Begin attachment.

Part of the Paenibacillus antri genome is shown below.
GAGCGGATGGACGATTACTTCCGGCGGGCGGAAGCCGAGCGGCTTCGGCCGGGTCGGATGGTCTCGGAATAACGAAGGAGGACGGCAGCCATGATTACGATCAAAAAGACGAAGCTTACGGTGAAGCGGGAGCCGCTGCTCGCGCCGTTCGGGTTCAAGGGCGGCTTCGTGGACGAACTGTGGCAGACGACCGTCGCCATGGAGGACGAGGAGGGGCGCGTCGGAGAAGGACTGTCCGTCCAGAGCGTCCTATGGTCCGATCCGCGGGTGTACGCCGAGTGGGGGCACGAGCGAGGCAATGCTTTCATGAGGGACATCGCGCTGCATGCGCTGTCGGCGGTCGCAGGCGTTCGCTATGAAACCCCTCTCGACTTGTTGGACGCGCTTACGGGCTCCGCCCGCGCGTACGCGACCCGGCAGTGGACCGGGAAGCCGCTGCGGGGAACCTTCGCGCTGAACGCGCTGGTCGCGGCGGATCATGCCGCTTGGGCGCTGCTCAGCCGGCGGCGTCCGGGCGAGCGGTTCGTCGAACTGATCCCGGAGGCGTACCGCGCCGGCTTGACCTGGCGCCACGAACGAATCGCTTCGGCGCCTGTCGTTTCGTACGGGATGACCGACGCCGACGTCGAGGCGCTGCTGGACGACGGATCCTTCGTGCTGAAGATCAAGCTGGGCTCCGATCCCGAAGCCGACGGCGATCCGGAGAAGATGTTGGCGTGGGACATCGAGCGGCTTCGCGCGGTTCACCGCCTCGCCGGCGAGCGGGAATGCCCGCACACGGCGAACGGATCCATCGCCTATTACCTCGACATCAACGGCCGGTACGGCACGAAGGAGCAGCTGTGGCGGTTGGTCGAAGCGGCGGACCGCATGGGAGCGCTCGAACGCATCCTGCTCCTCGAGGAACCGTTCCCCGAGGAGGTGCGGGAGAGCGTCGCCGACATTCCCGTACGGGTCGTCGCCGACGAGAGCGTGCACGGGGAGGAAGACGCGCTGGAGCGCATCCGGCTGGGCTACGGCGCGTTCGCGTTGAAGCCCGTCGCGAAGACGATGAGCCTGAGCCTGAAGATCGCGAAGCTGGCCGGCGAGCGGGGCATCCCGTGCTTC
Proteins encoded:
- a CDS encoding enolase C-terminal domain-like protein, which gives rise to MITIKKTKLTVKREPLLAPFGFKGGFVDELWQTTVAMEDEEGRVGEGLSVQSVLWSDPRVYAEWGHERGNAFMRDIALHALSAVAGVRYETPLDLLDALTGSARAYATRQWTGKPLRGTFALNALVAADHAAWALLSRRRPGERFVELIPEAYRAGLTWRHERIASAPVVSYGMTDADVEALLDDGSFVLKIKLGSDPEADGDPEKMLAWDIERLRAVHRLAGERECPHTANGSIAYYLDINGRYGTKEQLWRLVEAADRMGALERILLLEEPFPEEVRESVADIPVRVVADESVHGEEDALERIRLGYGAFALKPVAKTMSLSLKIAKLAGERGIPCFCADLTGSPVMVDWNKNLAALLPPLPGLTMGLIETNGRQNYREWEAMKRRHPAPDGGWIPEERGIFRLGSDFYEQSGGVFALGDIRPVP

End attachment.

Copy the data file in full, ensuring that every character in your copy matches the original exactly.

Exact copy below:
Part of the Paenibacillus antri genome is shown below.
GAGCGGATGGACGATTACTTCCGGCGGGCGGAAGCCGAGCGGCTTCGGCCGGGTCGGATGGTCTCGGAATAACGAAGGAGGACGGCAGCCATGATTACGATCAAAAAGACGAAGCTTACGGTGAAGCGGGAGCCGCTGCTCGCGCCGTTCGGGTTCAAGGGCGGCTTCGTGGACGAACTGTGGCAGACGACCGTCGCCATGGAGGACGAGGAGGGGCGCGTCGGAGAAGGACTGTCCGTCCAGAGCGTCCTATGGTCCGATCCGCGGGTGTACGCCGAGTGGGGGCACGAGCGAGGCAATGCTTTCATGAGGGACATCGCGCTGCATGCGCTGTCGGCGGTCGCAGGCGTTCGCTATGAAACCCCTCTCGACTTGTTGGACGCGCTTACGGGCTCCGCCCGCGCGTACGCGACCCGGCAGTGGACCGGGAAGCCGCTGCGGGGAACCTTCGCGCTGAACGCGCTGGTCGCGGCGGATCATGCCGCTTGGGCGCTGCTCAGCCGGCGGCGTCCGGGCGAGCGGTTCGTCGAACTGATCCCGGAGGCGTACCGCGCCGGCTTGACCTGGCGCCACGAACGAATCGCTTCGGCGCCTGTCGTTTCGTACGGGATGACCGACGCCGACGTCGAGGCGCTGCTGGACGACGGATCCTTCGTGCTGAAGATCAAGCTGGGCTCCGATCCCGAAGCCGACGGCGATCCGGAGAAGATGTTGGCGTGGGACATCGAGCGGCTTCGCGCGGTTCACCGCCTCGCCGGCGAGCGGGAATGCCCGCACACGGCGAACGGATCCATCGCCTATTACCTCGACATCAACGGCCGGTACGGCACGAAGGAGCAGCTGTGGCGGTTGGTCGAAGCGGCGGACCGCATGGGAGCGCTCGAACGCATCCTGCTCCTCGAGGAACCGTTCCCCGAGGAGGTGCGGGAGAGCGTCGCCGACATTCCCGTACGGGTCGTCGCCGACGAGAGCGTGCACGGGGAGGAAGACGCGCTGGAGCGCATCCGGCTGGGCTACGGCGCGTTCGCGTTGAAGCCCGTCGCGAAGACGATGAGCCTGAGCCTGAAGATCGCGAAGCTGGCCGGCGAGCGGGGCATCCCGTGCTTC
Proteins encoded:
- a CDS encoding enolase C-terminal domain-like protein, which gives rise to MITIKKTKLTVKREPLLAPFGFKGGFVDELWQTTVAMEDEEGRVGEGLSVQSVLWSDPRVYAEWGHERGNAFMRDIALHALSAVAGVRYETPLDLLDALTGSARAYATRQWTGKPLRGTFALNALVAADHAAWALLSRRRPGERFVELIPEAYRAGLTWRHERIASAPVVSYGMTDADVEALLDDGSFVLKIKLGSDPEADGDPEKMLAWDIERLRAVHRLAGERECPHTANGSIAYYLDINGRYGTKEQLWRLVEAADRMGALERILLLEEPFPEEVRESVADIPVRVVADESVHGEEDALERIRLGYGAFALKPVAKTMSLSLKIAKLAGERGIPCFCADLTGSPVMVDWNKNLAALLPPLPGLTMGLIETNGRQNYREWEAMKRRHPAPDGGWIPEERGIFRLGSDFYEQSGGVFALGDIRPVP